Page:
Poster Open Access
This poster has been presented at the AGU Fall Meeting 2021
Globally increasing demand for water services and risks of water scarcity are causing river basin managers to struggle with how to best manage their water resources. These challenges have motivated rapid growth in model development and simulation to aid evaluations of the performance of alternative management policies and project future conditions. In recent efforts focused on modeling water availability, a divide has emerged between the research community of large-scale hydrologic modelers emphasizing hydro-climatological processes and that of watershed-system modelers emphasizing the environmental, infrastructural, and institutional features that shape water scarcity at the local basin level. These two research foci each rely on dynamics at different scales but have been increasingly converging towards one another, with basin-scale models directing efforts toward improved incorporation of climatic processes, and global- and regional-scale hydrologic models directing efforts toward improving their representation of how humans convey, store, use, and govern water.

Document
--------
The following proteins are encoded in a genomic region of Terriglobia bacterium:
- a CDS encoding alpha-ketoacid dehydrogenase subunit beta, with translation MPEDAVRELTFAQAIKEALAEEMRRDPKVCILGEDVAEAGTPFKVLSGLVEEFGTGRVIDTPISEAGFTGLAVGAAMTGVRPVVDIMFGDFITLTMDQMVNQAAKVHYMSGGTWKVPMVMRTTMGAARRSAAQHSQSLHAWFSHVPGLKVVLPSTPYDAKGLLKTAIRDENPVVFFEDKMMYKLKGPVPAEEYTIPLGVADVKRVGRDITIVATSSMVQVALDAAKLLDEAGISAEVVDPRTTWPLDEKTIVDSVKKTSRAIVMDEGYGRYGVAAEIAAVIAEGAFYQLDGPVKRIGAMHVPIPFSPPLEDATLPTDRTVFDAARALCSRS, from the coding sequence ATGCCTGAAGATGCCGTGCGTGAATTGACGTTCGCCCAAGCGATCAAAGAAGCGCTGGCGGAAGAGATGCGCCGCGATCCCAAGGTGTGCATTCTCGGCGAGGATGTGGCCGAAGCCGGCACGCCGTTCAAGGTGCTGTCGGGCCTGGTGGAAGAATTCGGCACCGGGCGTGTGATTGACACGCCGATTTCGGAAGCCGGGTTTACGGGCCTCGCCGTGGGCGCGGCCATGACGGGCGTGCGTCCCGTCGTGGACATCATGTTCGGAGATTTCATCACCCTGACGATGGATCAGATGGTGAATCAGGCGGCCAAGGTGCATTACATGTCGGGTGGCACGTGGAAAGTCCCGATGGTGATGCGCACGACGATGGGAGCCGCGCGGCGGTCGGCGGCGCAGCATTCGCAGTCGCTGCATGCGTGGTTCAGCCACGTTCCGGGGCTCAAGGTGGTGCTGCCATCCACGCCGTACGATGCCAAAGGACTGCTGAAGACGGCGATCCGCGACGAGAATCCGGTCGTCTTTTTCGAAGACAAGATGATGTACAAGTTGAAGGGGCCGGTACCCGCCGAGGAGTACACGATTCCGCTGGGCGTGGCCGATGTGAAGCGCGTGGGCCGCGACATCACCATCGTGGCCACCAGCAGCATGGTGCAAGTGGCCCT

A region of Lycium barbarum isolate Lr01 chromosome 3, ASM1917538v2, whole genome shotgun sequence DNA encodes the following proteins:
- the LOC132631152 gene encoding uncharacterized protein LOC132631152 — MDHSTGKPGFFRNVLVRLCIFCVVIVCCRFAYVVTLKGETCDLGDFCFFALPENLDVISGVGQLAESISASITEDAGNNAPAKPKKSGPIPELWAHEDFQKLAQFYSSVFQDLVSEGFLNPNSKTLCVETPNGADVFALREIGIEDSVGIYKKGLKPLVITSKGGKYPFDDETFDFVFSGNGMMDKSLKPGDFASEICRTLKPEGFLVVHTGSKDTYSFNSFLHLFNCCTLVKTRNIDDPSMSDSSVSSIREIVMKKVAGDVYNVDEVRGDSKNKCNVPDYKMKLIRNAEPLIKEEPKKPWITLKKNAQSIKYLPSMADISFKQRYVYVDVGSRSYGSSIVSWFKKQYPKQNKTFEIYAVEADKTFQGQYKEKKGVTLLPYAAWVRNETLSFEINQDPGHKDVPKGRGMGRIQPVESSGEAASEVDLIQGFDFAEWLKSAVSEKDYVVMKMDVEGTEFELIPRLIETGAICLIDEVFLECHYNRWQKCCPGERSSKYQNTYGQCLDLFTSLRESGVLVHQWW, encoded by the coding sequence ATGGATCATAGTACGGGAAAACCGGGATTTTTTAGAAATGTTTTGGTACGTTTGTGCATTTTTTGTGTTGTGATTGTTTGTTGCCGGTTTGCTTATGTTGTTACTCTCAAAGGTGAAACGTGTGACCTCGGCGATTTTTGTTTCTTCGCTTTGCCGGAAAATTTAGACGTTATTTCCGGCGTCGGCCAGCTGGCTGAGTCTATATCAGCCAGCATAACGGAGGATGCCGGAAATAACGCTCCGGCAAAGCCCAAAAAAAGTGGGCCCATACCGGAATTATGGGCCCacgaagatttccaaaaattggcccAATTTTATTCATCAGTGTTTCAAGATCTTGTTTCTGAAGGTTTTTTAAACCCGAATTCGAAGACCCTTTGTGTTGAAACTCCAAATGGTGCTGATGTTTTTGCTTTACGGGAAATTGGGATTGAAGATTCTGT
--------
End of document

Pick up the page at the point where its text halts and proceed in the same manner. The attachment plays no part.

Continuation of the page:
This study assesses if convergent insights on water scarcity assessment can be drawn from two representative state-of-the-art models from each of these communities. The comparison is focused on the Upper Colorado Basin within the state of Colorado and evaluates whether the conclusions one would draw about scarcity for water users in the basin would be consistent between the two models. Results suggest that the regional-scale model (MOSART-WM) can overestimate basin-scale water scarcity vulnerability while underestimating its sub-basin scale variability. The basin-scale model (StateMod) suggests a larger variance of scarcity across the basin’s water users. This could be due to several factors, including the simplified reservoir operations and the coarse representation of human elements in the basin by MOSART-WM, as well as the simplified institutional mechanisms of allocation. These outcomes can be used to inform the interpretation of large-scale studies on water scarcity, as well as how the two scales of analysis can be bridged to maintain both large-scale theoretical soundness and decision-scale relevance.